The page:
Black Dignity

“… the divide between the religious and the secular, provide an entry point for the church in North America to engage with racial justice struggles? ”

Team Members/Contributors

Vincent William Lloyd Villanova University Contact Me

About this sabbatical grant for researchers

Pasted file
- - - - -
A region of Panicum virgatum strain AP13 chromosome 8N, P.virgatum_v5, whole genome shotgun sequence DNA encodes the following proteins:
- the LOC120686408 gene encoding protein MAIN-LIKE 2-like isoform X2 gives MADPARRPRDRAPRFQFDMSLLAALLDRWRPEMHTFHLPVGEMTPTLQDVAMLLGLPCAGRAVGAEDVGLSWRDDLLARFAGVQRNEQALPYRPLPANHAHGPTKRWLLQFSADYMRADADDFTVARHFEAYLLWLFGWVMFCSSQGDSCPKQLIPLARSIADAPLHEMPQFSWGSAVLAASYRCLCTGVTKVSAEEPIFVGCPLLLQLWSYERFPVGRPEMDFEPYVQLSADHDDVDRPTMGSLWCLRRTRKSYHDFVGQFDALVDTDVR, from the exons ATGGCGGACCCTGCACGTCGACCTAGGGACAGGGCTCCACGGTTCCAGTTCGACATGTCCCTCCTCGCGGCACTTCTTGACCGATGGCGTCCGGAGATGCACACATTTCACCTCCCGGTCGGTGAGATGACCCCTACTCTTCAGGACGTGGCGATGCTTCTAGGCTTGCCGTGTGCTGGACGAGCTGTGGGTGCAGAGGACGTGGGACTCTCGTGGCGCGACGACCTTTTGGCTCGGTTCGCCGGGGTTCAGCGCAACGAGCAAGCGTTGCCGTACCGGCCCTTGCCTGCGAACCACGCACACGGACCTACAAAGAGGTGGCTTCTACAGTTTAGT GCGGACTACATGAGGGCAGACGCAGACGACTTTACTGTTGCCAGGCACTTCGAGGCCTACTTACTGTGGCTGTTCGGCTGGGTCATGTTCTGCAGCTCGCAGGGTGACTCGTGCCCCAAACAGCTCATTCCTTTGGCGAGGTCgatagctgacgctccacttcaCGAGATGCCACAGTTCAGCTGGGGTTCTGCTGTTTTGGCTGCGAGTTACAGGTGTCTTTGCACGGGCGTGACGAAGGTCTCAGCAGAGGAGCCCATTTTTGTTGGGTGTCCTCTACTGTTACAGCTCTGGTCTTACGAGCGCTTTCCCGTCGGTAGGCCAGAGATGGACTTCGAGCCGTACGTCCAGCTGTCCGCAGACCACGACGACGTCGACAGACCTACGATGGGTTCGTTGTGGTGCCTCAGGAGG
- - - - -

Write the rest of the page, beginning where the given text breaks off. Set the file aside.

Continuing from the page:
In the United States, the language of dignity is a common denominator of the abolitionist movement, the civil rights movement, the black power movement, and black feminist organizing. In 2016, the Movement for Black Lives disseminated a platform that begins, “Black humanity and dignity require Black political will and power,” and #BlackLivesMatter-associated preacher Osagyefo Sekou proclaimed, “I understand the gospel to affirm black dignity.” To what extent is there a specifically African American understanding of dignity, and to what extent is it connected with Christian accounts of dignity? I argue that black organic intellectuals such as Sojourner Truth, Paul Robeson, and Pauli Murray exemplify black understandings of dignity that straddle the divide between the religious and the secular, and I further argue that such figures exemplify dignity not only as conceptualized but as performed. Hypothesizing that dignity might provide a fruitful point of entry for churches in North America to engage with questions of racial justice, I propose a Christian-ethical analysis of the use of dignity in African American protest movements. Grounded in a survey and analysis of the state of the scholarly literature on dignity in Christian and secular contexts, I propose examining five African American leaders, attending to their religious backgrounds and (sometimes implicit) theological visions. By locating dignity in such contexts, I aim to show that there is a distinctive African American tradition of reflection on dignity, and this tradition can enrich Christian ethical reflection.